Wednesday, April 28, 2010

Trip: St. Andrews

I had meant to post last night but as I was finished and just trying to format the finishing touches, I somehow erased everything and blogger suddenly auto-saved it and I lost it. I was beyond frustrated so I decided to hold off until today.

Tuesday we started the day off again in Edinburgh. We jumped back on the tour bus and got off at the stop that allowed us to walk up “The Royal Mile,” the street leading up to the castle. This was the oldest part of the city. It is hard to imagine the life these people had in such a place and in such conditions. We have so much to be grateful for! The beginnings of the castle started near 1100 A.D. Its built at the top of the hill as you can see from the previous post. There are outcroppings of rock that the castle is built around and into.

We toured around the site for a solid hour and a half. We checked out the royal chambers which held the Scottish Crown Jewels. These were a part of the coronation ceremony for several hundred years starting in the 1500's. They were lost or hidden for nearly 150 years until Sir Walter Scot found them again.

There was one part of the castle that was built in the 1950's as a monument to the fallen Scottish soldiers of wars past. It was a large building that fit right into the whole castle motif. You would have thought it was just another part of it. Inside, there were books filled with thousands of names lining the walls of the monument. One room caught my attention. An alter was built in the center of the room on an outcropping of rock. On top of the alter was a box 18 inch square box guarded by a Cherub at each corner. The inscriptions on the walls were dedications to those who had lost their lives in valiant defense. I was overcome. I suddenly felt the love, admiration, and gratitude that the builders of this monument had for these soldiers. It was a sobering feeling.

After the tour of the castle and the bus ride back to the hotel be jumped on a train, rode about an hour, and ended up in St. Andrews, the mecca of golf. We arrived at the Rusacks Hotel only to find our rooms overlooked the Old Course. The 1st and 18th holes were in our view and we watched golfers come in as the day went on.

The top left window on the building on the right is my room. Not a bad room if you ask me.

St Andrews is a college town of sorts. There are a couple of small (as in maybe a few hundred students each) universities in town and students all around. I have seen a fair share of foreign babes. Its not just the accent either. These women have black hair and blue eyes and its a combination I seem to enjoy.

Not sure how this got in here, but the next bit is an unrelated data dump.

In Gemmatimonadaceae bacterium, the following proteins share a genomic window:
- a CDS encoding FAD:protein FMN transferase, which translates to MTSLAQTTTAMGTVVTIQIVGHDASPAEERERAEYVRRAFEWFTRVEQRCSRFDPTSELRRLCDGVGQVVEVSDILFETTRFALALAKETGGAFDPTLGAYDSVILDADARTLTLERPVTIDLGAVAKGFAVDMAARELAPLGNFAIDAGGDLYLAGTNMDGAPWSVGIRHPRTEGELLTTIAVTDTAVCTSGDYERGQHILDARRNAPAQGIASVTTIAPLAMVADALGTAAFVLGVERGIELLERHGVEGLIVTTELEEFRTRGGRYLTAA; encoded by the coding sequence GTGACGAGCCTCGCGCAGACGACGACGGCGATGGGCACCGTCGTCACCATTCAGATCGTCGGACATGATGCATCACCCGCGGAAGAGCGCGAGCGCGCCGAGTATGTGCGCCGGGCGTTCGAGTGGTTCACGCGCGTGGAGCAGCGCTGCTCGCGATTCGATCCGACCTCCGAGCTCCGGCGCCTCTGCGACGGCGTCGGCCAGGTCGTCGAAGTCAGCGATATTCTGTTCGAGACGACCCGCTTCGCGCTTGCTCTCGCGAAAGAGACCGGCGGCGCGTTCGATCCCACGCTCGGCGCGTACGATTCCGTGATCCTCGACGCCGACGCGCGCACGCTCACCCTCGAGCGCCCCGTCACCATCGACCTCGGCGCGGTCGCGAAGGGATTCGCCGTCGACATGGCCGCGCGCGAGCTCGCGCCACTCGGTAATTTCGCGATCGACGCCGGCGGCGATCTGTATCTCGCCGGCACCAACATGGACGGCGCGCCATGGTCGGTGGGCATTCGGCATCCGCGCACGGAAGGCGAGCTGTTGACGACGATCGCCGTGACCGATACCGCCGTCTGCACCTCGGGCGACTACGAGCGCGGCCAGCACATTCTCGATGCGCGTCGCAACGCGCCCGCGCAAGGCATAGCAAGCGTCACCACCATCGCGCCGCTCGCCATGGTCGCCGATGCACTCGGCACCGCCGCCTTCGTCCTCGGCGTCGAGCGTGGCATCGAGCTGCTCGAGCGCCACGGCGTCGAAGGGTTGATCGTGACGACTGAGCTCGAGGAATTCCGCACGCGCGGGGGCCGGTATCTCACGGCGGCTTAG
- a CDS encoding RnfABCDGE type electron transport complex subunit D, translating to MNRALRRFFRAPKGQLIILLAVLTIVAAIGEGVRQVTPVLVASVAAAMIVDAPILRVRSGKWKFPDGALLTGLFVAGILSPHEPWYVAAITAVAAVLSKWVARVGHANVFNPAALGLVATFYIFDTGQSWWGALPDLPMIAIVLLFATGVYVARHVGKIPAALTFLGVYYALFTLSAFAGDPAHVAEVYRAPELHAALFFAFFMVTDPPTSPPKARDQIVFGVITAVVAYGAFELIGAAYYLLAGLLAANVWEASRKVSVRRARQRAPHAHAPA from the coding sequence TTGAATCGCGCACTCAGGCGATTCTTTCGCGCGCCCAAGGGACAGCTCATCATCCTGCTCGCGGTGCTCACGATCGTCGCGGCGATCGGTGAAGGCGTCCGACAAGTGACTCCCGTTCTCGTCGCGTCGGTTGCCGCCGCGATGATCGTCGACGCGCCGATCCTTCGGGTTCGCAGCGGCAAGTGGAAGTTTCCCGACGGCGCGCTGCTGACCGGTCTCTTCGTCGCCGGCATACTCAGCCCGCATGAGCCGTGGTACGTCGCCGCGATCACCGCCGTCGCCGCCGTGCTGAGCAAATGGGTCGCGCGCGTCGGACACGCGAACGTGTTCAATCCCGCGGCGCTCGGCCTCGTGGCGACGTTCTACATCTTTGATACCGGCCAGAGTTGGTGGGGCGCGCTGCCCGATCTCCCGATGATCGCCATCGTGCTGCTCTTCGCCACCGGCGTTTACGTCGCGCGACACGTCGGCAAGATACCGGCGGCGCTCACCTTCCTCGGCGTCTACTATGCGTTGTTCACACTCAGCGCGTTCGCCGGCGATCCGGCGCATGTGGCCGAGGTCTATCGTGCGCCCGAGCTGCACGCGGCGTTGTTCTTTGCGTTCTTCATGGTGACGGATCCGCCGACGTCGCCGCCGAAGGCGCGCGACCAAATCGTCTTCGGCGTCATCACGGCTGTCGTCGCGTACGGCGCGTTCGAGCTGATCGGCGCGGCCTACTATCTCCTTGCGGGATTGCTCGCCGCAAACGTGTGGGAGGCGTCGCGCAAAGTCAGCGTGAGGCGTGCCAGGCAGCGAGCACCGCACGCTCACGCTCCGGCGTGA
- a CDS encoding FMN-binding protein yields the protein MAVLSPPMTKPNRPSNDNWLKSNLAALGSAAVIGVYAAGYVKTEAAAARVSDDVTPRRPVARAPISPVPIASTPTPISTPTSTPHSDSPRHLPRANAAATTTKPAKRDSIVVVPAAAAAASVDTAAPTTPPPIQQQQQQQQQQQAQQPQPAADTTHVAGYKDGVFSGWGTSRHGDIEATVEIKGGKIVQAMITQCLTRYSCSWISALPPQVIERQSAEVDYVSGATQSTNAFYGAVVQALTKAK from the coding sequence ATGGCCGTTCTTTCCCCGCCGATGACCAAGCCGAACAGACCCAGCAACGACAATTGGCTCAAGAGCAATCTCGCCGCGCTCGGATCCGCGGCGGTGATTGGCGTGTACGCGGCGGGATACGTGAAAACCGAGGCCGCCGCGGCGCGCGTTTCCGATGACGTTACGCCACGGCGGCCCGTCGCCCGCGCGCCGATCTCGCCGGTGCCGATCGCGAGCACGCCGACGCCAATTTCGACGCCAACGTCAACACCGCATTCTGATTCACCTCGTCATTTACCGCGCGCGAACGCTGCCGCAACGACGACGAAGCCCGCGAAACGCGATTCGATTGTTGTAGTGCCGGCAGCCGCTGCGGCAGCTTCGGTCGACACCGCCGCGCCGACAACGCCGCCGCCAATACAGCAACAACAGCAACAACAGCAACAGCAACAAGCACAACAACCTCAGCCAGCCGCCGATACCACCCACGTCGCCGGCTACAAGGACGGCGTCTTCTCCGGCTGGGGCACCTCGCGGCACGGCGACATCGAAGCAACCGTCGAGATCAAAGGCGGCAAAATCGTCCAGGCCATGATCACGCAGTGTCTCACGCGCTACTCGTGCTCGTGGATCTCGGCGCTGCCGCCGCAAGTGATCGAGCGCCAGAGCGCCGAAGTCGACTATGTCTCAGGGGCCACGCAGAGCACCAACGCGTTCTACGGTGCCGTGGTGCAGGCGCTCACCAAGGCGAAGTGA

Golf. The Old Course. This is where it all began, literally. The first golfers teed off here in the early 1400's. That is why its called The Old Course. It is also the home of this year's British Open. There is a lot of history here and it all catches up to you as you tee off at the first hole. My heart was pounding! I really didn't expect that. So with no warm up besides some putts and a few practice swings, I take my driver, which I had never hit with before, heart trying to beat out of my chest, I made a swing.

Worms. Dead ones. Flames from worms burning could be seen as I scorched a tumbling 150 yard drive down the left side of the fairway. Not what I had imagined...I think my caddy, David, groaned a little after seeing what he thought he was in for. I made bogie on the first hole and then rattled off 3 consecutive birdies...birdies that were actually pars but they felt like birdies to me. Total redemption. I got my swing back and we were in business.

I limped along and made several shots that I am quite proud of. One of which was out of a pot bunker. I barely squeaked it out with only a few inches to spare. This is not that bunker. Its called Hell Bunker. 50 yards across and 12 feet deep.

My ankle hurt but with 4 Aleve and 4 Advil in me the pain eased and I walked and walked and walked. We came to the historic 18th tee. I lined up my shot, some wind at my back and unleashed a drive that would make Miss Daisy proud. With my dad we crossed the old bridge that had been there 300 years longer than America had. As we walked the final fairway, I waved at the imaginary people who, if they were real and saw my drive, would be applauding hysterically. 327 yards later and 12 yards from the green I chip a ball up onto the green. I sunk my 2nd putt to par the final hole. What an experience! Overall I was satisfied with the way I played. I shot an 88 only to be out done by my gracious host and father who scored a very respectable 83.

After the nap...because I was totally knackered, we walked to a pub around the corner and I ordered the fish n chips. Very tasty! We went back to the hotel to watch the Champions League Semi-Final match between Inter Milan and Barcelona. That was when I was writing my blog and it got erased.

Today, we met up with the same couple and caddies we played with yesterday and too up to attack the New Course. “New” because in 1895 when they built was the first course that had been built in 500 YEARS! This course was a little tighter, a little harder, but far less intimidating. I had my run ins with it and shot a 92. Not really my best day but when I tell people I went to St Andrews they aren't going to ask what I scored on the New Course.

Out time here is winding down. In the morning we fly to Madrid. Scotland has been kind. The weather, cool, windy at times, partly cloudy but enough sun to kiss my cheeks, kept us dry and its more than most people get when they come and play here. This is truly a trip I won't soon forget!

1 comment:

Carrie Ann said...

You are in the country of my heart! My first missionary apartment was downtown and had a castle view. I can't believe you golfed at st. Andrews. Experience of a lifetime! Have fun and say hi to your dad for me.